Convert ERA5 data on zero degree level into meters above sea level

Dear community,

I am trying to calculate the zero-degree isotherm (altitude in which temperature is at 0 degrees) in meters above sea level. I used ERA5 data by ECMWF for this and I noticed that the values decrease rapidly towards mountainous areas (see black areas in figure below), which is why I assume that the data is not in meters above sea level but in meters above the earth’s surface.

Unfortunately, the provided ECMWF documentation is a bit confusing, as they say, that ERA5 data is referenced to the EGM96 geoid (meters above sea level) in the vertical ( However, if this was the case the values for the zero degree level shouldn’t decrease in mountainous areas, whereas it makes sense that they decrease if the unit is meters above the earth’s surface.

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I want to compare the data on zero degree level with other data on glaciers that is based on the SRTM30-DEM (which is also referenced to the EGM96 geoid/mean sea level in the vertical). ECMWF provides data on geopotential which I converted to surface geopotential height in meters. By doing so I essentially obtained a DEM also made from SRTM30 data (as ERA5 uses a combination of SRTM30 data and other surface elevation datasets:

Am I right in assuming that I have to add the surface geopotential height in meters to the data on zero degree level to have the same unit as the DEM that my glacier data is based on?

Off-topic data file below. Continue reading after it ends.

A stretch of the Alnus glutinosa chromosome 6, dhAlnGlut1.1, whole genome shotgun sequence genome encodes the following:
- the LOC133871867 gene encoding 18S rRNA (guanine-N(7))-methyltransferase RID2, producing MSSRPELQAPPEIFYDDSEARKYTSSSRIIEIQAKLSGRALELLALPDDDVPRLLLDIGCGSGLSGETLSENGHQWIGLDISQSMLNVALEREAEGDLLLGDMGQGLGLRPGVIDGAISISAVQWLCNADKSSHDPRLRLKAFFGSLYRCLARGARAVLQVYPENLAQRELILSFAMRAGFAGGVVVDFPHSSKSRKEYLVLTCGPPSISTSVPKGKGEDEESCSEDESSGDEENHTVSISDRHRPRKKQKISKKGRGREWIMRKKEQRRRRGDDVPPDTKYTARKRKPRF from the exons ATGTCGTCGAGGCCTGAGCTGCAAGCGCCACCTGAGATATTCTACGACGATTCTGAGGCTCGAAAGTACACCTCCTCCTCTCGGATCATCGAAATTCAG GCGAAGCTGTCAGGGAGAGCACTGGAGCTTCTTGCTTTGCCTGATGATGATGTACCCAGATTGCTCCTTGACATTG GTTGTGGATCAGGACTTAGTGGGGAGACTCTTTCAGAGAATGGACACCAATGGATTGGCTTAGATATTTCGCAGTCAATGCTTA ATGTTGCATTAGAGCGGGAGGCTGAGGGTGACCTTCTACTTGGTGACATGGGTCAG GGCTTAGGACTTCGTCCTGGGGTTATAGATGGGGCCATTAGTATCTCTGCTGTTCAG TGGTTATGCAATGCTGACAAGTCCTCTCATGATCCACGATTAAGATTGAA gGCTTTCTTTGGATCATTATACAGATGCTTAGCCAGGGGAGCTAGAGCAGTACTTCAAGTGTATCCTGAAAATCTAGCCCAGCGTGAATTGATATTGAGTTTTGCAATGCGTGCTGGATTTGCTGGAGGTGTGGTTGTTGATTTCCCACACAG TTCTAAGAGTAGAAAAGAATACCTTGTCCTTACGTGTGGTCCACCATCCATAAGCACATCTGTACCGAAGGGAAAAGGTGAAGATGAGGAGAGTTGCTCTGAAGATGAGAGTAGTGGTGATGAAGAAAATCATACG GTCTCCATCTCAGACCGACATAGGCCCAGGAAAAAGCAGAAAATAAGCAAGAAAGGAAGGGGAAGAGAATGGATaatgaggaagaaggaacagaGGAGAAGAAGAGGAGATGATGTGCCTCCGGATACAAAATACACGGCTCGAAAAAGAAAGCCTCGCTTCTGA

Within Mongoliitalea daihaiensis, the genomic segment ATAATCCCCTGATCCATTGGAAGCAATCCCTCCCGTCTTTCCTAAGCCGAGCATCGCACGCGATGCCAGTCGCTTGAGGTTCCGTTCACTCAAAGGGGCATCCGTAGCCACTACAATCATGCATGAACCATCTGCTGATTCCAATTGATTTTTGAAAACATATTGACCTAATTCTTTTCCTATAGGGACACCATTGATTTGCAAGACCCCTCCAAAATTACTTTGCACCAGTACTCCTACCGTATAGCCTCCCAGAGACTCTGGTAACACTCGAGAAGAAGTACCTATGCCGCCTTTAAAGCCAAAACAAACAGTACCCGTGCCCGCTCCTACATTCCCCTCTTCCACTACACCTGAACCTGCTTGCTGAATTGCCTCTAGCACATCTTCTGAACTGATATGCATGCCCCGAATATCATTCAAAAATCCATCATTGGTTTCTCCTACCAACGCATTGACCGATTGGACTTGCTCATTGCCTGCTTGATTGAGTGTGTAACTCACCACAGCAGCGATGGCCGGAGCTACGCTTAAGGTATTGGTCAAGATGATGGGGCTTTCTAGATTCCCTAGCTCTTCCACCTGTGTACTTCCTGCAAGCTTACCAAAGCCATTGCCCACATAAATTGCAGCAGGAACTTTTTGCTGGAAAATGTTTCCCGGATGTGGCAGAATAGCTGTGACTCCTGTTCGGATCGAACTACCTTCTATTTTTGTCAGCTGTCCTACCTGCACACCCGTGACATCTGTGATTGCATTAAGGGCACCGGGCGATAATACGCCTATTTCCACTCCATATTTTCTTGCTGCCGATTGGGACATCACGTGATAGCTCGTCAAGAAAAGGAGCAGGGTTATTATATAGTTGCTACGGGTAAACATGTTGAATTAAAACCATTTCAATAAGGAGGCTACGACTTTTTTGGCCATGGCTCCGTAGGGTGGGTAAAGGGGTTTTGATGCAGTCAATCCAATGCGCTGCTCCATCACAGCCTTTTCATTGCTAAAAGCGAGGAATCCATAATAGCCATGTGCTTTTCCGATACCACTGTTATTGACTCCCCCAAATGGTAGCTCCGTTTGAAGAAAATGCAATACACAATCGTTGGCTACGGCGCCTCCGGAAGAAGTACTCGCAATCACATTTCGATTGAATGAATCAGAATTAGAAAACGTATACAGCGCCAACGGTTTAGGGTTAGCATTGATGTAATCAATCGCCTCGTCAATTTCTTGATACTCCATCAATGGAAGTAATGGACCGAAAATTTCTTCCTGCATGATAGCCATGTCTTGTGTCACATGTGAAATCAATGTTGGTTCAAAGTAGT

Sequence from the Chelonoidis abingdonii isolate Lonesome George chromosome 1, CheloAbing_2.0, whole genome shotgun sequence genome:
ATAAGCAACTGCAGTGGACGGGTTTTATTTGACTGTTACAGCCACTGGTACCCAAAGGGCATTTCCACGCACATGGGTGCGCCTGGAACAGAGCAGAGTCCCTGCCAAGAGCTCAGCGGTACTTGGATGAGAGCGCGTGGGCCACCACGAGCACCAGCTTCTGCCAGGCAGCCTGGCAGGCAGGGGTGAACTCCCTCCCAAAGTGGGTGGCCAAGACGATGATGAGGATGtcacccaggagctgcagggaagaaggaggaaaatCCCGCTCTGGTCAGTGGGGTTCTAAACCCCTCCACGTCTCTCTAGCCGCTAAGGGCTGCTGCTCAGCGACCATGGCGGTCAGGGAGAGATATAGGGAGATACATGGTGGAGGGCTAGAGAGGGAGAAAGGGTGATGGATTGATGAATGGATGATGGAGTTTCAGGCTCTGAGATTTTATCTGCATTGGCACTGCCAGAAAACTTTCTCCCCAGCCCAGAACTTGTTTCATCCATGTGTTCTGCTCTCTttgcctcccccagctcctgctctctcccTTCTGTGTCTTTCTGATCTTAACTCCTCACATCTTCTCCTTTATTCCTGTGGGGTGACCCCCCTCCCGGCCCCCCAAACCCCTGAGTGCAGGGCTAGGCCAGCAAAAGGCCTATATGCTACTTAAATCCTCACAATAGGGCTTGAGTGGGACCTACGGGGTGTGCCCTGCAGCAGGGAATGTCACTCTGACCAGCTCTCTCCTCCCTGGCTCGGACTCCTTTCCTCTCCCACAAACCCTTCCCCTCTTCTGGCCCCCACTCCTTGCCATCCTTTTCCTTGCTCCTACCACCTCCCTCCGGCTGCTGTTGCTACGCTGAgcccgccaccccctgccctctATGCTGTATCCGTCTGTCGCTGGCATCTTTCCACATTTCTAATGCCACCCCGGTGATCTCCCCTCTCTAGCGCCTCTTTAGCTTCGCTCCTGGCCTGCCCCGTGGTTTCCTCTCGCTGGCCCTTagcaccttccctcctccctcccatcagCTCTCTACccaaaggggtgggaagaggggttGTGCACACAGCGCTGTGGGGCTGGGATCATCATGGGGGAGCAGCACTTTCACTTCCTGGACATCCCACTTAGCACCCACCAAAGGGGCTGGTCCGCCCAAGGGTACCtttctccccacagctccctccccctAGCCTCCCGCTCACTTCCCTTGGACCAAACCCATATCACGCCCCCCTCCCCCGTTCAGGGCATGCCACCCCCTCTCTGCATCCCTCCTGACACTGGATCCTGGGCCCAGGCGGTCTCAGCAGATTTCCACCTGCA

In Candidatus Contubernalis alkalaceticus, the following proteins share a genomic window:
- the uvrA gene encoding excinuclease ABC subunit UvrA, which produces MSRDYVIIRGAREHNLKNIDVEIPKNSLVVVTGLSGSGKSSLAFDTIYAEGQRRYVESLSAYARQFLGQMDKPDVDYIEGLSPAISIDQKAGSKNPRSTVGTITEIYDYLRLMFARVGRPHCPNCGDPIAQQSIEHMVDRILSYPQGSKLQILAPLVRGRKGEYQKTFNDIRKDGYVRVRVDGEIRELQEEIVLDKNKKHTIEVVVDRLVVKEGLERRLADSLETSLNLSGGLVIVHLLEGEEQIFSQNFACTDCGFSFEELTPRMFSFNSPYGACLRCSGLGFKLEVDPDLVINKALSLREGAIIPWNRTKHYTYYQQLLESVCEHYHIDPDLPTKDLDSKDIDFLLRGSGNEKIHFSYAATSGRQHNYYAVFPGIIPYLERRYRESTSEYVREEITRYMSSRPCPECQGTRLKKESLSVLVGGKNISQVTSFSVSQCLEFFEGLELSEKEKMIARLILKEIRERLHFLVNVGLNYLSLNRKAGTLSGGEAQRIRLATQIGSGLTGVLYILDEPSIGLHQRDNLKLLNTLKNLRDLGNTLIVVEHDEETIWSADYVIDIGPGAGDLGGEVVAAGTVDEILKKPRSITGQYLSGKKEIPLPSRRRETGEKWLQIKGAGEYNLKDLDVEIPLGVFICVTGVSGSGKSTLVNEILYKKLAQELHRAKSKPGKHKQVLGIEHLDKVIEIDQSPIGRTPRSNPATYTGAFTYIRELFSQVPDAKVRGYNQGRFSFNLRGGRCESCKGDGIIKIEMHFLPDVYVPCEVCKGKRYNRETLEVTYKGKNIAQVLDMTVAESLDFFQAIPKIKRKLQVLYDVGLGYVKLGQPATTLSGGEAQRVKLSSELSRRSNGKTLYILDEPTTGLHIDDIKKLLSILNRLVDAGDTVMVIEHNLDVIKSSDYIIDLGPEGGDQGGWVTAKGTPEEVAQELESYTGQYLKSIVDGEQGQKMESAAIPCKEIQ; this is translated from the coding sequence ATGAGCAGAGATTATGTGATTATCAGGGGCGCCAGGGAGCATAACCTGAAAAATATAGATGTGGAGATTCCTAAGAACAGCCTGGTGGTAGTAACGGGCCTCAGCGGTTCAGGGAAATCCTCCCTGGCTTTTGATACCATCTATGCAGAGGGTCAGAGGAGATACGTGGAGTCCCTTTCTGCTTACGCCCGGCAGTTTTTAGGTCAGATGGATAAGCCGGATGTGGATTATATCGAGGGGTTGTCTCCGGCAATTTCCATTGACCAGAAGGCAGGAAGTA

Thanks in advance, 

Dear Philipp,

The ERA5 parameter "Zero degree level" (paramId=228024), which is described in the ECMWF parameter database (, has the following description:

"The height above the Earth's surface where the temperature passes from positive to negative values, corresponding to the top of a warm layer, at the specified time. This parameter can be used to help forecast snow.
If more than one warm layer is encountered, then the zero degree level corresponds to the top of the second atmospheric layer.
This parameter is set to zero when the temperature in the whole atmosphere is below 0℃."

(Note the change of name, but not paramId, in the parameter database.)

Therefore, to obtain the zero degree level height, relative to the geoid, you should add on the surface geopotential height.

Note, as it mentions in ERA5: data documentation#SurfaceelevationdatasetsusedbyERA5, the surface elevation data used in ERA5 is a combination of SRTM30 and other datasets, see the IFS documentation, Cycle 41r2, Part IV. Physical processes, section 11.2.2.

Best wishes,